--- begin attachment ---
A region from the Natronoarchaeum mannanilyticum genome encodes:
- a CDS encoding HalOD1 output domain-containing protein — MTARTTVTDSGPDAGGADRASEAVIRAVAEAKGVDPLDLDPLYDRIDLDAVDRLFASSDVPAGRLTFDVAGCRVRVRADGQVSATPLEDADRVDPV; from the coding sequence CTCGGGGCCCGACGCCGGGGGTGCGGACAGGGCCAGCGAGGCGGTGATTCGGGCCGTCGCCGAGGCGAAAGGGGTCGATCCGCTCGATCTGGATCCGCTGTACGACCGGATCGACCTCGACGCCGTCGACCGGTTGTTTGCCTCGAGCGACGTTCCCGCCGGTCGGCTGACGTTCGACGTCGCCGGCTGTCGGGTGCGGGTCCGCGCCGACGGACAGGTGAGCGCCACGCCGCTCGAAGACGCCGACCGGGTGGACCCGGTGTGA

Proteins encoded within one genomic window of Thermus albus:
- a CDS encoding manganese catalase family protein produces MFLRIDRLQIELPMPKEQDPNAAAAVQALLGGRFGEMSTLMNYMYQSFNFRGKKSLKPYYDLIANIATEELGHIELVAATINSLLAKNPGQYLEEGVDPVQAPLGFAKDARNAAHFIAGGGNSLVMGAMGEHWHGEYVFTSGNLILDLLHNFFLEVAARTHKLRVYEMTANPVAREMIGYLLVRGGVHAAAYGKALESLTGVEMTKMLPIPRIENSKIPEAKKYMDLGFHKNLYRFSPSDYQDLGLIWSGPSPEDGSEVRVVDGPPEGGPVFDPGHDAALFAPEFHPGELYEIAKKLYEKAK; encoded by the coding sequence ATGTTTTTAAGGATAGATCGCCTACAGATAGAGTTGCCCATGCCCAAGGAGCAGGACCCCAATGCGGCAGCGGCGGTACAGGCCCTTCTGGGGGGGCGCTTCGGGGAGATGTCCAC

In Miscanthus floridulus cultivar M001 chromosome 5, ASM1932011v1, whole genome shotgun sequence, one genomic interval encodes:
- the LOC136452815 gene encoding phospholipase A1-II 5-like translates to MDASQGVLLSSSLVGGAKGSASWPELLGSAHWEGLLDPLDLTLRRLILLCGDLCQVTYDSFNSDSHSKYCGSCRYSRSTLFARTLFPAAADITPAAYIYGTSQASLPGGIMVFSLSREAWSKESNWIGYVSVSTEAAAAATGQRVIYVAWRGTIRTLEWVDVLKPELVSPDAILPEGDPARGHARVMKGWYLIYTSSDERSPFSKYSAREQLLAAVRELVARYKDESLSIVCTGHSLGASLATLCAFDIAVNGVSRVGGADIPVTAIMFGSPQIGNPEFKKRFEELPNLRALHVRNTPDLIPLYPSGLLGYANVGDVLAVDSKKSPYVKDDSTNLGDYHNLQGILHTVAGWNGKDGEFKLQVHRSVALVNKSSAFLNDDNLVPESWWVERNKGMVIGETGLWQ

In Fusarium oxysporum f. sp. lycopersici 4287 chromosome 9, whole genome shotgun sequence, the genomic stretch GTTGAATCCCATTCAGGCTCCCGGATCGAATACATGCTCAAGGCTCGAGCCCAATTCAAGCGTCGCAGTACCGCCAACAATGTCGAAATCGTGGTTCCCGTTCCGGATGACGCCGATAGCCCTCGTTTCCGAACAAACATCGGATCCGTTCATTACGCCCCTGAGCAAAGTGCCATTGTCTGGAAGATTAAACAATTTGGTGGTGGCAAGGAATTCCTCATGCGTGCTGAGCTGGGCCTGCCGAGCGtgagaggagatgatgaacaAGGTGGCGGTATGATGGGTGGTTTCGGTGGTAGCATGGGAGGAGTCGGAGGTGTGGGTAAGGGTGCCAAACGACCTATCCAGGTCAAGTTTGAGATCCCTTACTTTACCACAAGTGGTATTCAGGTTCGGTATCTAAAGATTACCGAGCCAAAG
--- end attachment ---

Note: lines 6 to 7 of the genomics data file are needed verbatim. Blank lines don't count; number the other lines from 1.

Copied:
- the LOC136452815 gene encoding phospholipase A1-II 5-like translates to MDASQGVLLSSSLVGGAKGSASWPELLGSAHWEGLLDPLDLTLRRLILLCGDLCQVTYDSFNSDSHSKYCGSCRYSRSTLFARTLFPAAADITPAAYIYGTSQASLPGGIMVFSLSREAWSKESNWIGYVSVSTEAAAAATGQRVIYVAWRGTIRTLEWVDVLKPELVSPDAILPEGDPARGHARVMKGWYLIYTSSDERSPFSKYSAREQLLAAVRELVARYKDESLSIVCTGHSLGASLATLCAFDIAVNGVSRVGGADIPVTAIMFGSPQIGNPEFKKRFEELPNLRALHVRNTPDLIPLYPSGLLGYANVGDVLAVDSKKSPYVKDDSTNLGDYHNLQGILHTVAGWNGKDGEFKLQVHRSVALVNKSSAFLNDDNLVPESWWVERNKGMVIGETGLWQ

In Fusarium oxysporum f. sp. lycopersici 4287 chromosome 9, whole genome shotgun sequence, the genomic stretch GTTGAATCCCATTCAGGCTCCCGGATCGAATACATGCTCAAGGCTCGAGCCCAATTCAAGCGTCGCAGTACCGCCAACAATGTCGAAATCGTGGTTCCCGTTCCGGATGACGCCGATAGCCCTCGTTTCCGAACAAACATCGGATCCGTTCATTACGCCCCTGAGCAAAGTGCCATTGTCTGGAAGATTAAACAATTTGGTGGTGGCAAGGAATTCCTCATGCGTGCTGAGCTGGGCCTGCCGAGCGtgagaggagatgatgaacaAGGTGGCGGTATGATGGGTGGTTTCGGTGGTAGCATGGGAGGAGTCGGAGGTGTGGGTAAGGGTGCCAAACGACCTATCCAGGTCAAGTTTGAGATCCCTTACTTTACCACAAGTGGTATTCAGGTTCGGTATCTAAAGATTACCGAGCCAAAG